In studying the various ways a person learns, a critical concept to consider is transfer learning. When a person has existing knowledge about a topic or task, they can apply that knowledge to a new situation or task; sometimes the similarities between these different sets of information allow for the successful understanding of the new material, and other times the difference between the information is what adds to one's knowledge set.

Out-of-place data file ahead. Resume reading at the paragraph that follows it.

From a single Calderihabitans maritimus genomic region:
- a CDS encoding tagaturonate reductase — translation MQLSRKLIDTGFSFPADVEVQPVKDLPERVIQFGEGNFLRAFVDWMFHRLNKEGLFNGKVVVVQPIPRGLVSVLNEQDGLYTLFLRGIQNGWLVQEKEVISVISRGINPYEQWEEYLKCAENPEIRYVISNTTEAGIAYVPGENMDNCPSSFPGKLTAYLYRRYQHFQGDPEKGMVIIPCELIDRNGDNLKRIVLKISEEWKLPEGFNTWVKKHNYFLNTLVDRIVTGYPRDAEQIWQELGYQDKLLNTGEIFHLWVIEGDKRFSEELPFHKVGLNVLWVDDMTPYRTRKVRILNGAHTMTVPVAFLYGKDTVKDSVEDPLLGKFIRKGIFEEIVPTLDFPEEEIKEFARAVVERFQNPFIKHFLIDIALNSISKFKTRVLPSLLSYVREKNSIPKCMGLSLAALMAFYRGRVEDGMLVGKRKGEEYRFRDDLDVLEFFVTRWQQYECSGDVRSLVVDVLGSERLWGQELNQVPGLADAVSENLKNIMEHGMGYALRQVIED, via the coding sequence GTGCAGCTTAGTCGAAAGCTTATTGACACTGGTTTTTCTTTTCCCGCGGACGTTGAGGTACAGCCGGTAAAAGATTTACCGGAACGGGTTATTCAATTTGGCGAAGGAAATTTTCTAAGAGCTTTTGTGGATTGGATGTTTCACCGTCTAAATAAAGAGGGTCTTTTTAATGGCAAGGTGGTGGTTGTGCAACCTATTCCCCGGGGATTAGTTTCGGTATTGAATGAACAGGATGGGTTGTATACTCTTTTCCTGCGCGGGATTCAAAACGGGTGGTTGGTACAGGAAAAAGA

Transfer learning can be positive or negative, and there are three key ways to consider this. First, one must state whether or not the initial grasp of the new information could be obtained using existing knowledge, or if could be just as easily understood by someone without that existing knowledge. Second, one must consider the amount of time it takes to learn the new task or topic, comparing the results among individuals with existing knowledge and those without. Finally, it should be determined whether a person with existing knowledge would achieve greater levels of completion than someone without existing knowledge. Ultimately, if rates of completion were lower or time of completion was longer among individuals with existing knowledge, it is said that negative transfer learning has occurred; having the knowledge seemed more of a detriment than not. However, if the individual with the existing knowledge was more successful, either in rates of completion or time it took to complete, then positive transfer learning has taken place.